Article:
Sberbank, Russias largest bank, will exercise its five year call option of its $1bn 10 year subordinated 2015 notes next February in an investor-friendly move that has boosted market confidence in the banks balance sheet.
Markets had priced in Sberbanks refusal to exercise the call option and the 2015s have been trading to final maturity (at a higher interest rate) rather than the February 2010 call date. Analysts say the 2015s notes should compress by 10% on a fair value basis. Issuers close to the maximum allowable tier two capital limit in their capital structure typically opt to exercise the call option as market convention dictates while averting higher coupon payments on subordinated notes after the call date.
However, cash-strapped financial institutions globally have opted to not buy back debt in the face of weak balance sheets. Deutsche Bank, Spains Banco Sabadell and South Korea lender Woori disheartened investors by not calling back their subordinated debt contrary to market expectations.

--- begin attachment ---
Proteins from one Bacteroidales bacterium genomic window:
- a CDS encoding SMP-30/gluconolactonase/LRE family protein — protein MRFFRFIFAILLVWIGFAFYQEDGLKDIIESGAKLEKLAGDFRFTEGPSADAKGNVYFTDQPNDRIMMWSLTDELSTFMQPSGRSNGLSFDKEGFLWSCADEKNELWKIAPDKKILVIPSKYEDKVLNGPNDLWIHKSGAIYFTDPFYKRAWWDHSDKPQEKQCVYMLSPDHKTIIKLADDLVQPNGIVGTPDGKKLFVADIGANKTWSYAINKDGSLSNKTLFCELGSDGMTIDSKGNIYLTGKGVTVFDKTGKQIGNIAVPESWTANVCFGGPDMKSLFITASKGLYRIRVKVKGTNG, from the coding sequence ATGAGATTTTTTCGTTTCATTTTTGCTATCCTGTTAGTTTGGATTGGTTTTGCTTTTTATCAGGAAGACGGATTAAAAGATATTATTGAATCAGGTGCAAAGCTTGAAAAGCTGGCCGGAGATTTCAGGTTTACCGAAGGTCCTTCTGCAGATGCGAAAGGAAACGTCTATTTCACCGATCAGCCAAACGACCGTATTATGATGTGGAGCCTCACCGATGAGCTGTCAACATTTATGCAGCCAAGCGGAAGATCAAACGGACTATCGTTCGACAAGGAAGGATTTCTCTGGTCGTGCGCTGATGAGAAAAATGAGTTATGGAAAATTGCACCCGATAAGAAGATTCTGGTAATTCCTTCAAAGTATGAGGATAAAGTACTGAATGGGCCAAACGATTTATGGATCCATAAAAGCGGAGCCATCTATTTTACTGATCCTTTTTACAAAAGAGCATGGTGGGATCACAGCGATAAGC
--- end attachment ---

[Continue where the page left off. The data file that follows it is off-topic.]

"Sberbanks decision to call the option and announce this so early is a good, confident signal to the market," said one debt syndicate head at a Russian investment bank in London. The news is a "harbinger for similar actions by other large Russian banks," to follow suit, said Barclays Capital in a research note. It argues large Russian state backed institutions, such as VTB with its 2015 notes, will opt to replace foreign subordinated debt with cheaper local currency loans from Russian government lenders.
In the bull run, yield-hungry investors slid down credit curves of corporate borrowers in the region and snapped up short to medium-term deals with complex capital structures that offered three to five year call options. However, the market will not be tested until 2011 when issuers will announce their intentions to exercise their call options, said bankers.